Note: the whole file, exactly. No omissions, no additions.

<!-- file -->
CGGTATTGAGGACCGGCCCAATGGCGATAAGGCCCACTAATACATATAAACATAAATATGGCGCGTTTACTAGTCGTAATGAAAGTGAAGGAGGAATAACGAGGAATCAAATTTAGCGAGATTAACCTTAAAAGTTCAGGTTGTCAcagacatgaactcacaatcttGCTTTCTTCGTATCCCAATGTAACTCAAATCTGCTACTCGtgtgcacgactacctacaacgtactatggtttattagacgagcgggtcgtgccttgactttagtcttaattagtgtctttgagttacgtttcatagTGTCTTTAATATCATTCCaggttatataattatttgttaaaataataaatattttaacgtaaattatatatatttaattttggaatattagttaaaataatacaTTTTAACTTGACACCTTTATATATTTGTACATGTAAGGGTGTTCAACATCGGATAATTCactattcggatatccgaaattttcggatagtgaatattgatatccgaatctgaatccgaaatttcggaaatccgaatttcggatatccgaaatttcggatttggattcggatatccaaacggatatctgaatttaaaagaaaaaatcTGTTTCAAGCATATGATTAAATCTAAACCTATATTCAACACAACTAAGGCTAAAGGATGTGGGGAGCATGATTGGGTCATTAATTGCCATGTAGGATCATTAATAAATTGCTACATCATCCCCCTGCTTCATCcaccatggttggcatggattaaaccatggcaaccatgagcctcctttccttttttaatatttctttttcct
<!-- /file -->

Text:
CGGTATTGAGGACCGGCCCAATGGCGATAAGGCCCACTAATACATATAAACATAAATATGGCGCGTTTACTAGTCGTAATGAAAGTGAAGGAGGAATAACGAGGAATCAAATTTAGCGAGATTAACCTTAAAAGTTCAGGTTGTCAcagacatgaactcacaatcttGCTTTCTTCGTATCCCAATGTAACTCAAATCTGCTACTCGtgtgcacgactacctacaacgtactatggtttattagacgagcgggtcgtgccttgactttagtcttaattagtgtctttgagttacgtttcatagTGTCTTTAATATCATTCCaggttatataattatttgttaaaataataaatattttaacgtaaattatatatatttaattttggaatattagttaaaataatacaTTTTAACTTGACACCTTTATATATTTGTACATGTAAGGGTGTTCAACATCGGATAATTCactattcggatatccgaaattttcggatagtgaatattgatatccgaatctgaatccgaaatttcggaaatccgaatttcggatatccgaaatttcggatttggattcggatatccaaacggatatctgaatttaaaagaaaaaatcTGTTTCAAGCATATGATTAAATCTAAACCTATATTCAACACAACTAAGGCTAAAGGATGTGGGGAGCATGATTGGGTCATTAATTGCCATGTAGGATCATTAATAAATTGCTACATCATCCCCCTGCTTCATCcaccatggttggcatggattaaaccatggcaaccatgagcctcctttccttttttaatatttctttttcct